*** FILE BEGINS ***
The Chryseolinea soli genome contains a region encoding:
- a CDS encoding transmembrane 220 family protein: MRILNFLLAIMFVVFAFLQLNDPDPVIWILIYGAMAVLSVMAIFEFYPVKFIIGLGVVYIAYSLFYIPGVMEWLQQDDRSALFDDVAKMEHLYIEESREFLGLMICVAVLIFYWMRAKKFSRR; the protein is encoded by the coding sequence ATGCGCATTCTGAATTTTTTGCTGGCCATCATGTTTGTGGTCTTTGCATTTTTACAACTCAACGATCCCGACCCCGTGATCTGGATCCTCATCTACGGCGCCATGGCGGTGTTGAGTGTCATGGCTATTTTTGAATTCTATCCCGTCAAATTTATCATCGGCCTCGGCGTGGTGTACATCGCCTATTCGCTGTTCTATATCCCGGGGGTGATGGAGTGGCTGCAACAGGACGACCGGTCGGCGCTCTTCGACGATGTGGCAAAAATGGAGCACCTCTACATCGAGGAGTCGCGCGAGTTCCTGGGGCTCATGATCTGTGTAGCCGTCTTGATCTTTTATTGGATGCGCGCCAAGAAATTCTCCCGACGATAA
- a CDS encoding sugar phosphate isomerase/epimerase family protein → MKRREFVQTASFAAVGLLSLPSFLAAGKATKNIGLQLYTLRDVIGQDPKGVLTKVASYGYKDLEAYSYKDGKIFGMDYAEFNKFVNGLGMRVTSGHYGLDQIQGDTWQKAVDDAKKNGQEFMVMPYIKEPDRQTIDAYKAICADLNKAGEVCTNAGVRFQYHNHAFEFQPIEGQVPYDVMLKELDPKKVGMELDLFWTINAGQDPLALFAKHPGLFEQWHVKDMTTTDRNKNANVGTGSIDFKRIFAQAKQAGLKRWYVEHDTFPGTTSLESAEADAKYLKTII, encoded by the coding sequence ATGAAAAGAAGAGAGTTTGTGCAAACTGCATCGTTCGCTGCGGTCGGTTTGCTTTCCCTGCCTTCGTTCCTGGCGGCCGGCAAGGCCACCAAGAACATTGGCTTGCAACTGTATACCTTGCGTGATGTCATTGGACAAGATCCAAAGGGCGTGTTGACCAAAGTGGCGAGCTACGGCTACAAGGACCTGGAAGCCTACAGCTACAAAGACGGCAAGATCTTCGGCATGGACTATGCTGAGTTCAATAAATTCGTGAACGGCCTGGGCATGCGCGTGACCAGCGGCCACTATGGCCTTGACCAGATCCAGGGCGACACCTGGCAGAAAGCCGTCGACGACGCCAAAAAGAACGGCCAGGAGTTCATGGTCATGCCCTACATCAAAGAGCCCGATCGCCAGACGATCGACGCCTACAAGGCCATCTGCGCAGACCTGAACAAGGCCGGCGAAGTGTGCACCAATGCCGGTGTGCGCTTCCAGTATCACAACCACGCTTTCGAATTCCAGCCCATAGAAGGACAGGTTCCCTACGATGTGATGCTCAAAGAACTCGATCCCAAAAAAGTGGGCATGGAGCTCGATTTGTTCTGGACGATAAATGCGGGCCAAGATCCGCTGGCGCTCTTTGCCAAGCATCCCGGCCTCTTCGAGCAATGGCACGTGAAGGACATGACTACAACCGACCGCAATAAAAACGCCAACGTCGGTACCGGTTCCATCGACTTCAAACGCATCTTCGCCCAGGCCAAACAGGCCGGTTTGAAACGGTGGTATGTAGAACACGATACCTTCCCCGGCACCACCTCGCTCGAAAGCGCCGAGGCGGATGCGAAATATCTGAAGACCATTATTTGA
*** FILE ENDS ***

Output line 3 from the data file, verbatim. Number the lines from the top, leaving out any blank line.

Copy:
- a CDS encoding sugar phosphate isomerase/epimerase family protein → MKRREFVQTASFAAVGLLSLPSFLAAGKATKNIGLQLYTLRDVIGQDPKGVLTKVASYGYKDLEAYSYKDGKIFGMDYAEFNKFVNGLGMRVTSGHYGLDQIQGDTWQKAVDDAKKNGQEFMVMPYIKEPDRQTIDAYKAICADLNKAGEVCTNAGVRFQYHNHAFEFQPIEGQVPYDVMLKELDPKKVGMELDLFWTINAGQDPLALFAKHPGLFEQWHVKDMTTTDRNKNANVGTGSIDFKRIFAQAKQAGLKRWYVEHDTFPGTTSLESAEADAKYLKTII, encoded by the coding sequence ATGAAAAGAAGAGAGTTTGTGCAAACTGCATCGTTCGCTGCGGTCGGTTTGCTTTCCCTGCCTTCGTTCCTGGCGGCCGGCAAGGCCACCAAGAACATTGGCTTGCAACTGTATACCTTGCGTGATGTCATTGGACAAGATCCAAAGGGCGTGTTGACCAAAGTGGCGAGCTACGGCTACAAGGACCTGGAAGCCTACAGCTACAAAGACGGCAAGATCTTCGGCATGGACTATGCTGAGTTCAATAAATTCGTGAACGGCCTGGGCATGCGCGTGACCAGCGGCCACTATGGCCTTGACCAGATCCAGGGCGACACCTGGCAGAAAGCCGTCGACGACGCCAAAAAGAACGGCCAGGAGTTCATGGTCATGCCCTACATCAAAGAGCCCGATCGCCAGACGATCGACGCCTACAAGGCCATCTGCGCAGACCTGAACAAGGCCGGCGAAGTGTGCACCAATGCCGGTGTGCGCTTCCAGTATCACAACCACGCTTTCGAATTCCAGCCCATAGAAGGACAGGTTCCCTACGATGTGATGCTCAAAGAACTCGATCCCAAAAAAGTGGGCATGGAGCTCGATTTGTTCTGGACGATAAATGCGGGCCAAGATCCGCTGGCGCTCTTTGCCAAGCATCCCGGCCTCTTCGAGCAATGGCACGTGAAGGACATGACTACAACCGACCGCAATAAAAACGCCAACGTCGGTACCGGTTCCATCGACTTCAAACGCATCTTCGCCCAGGCCAAACAGGCCGGTTTGAAACGGTGGTATGTAGAACACGATACCTTCCCCGGCACCACCTCGCTCGAAAGCGCCGAGGCGGATGCGAAATATCTGAAGACCATTATTTGA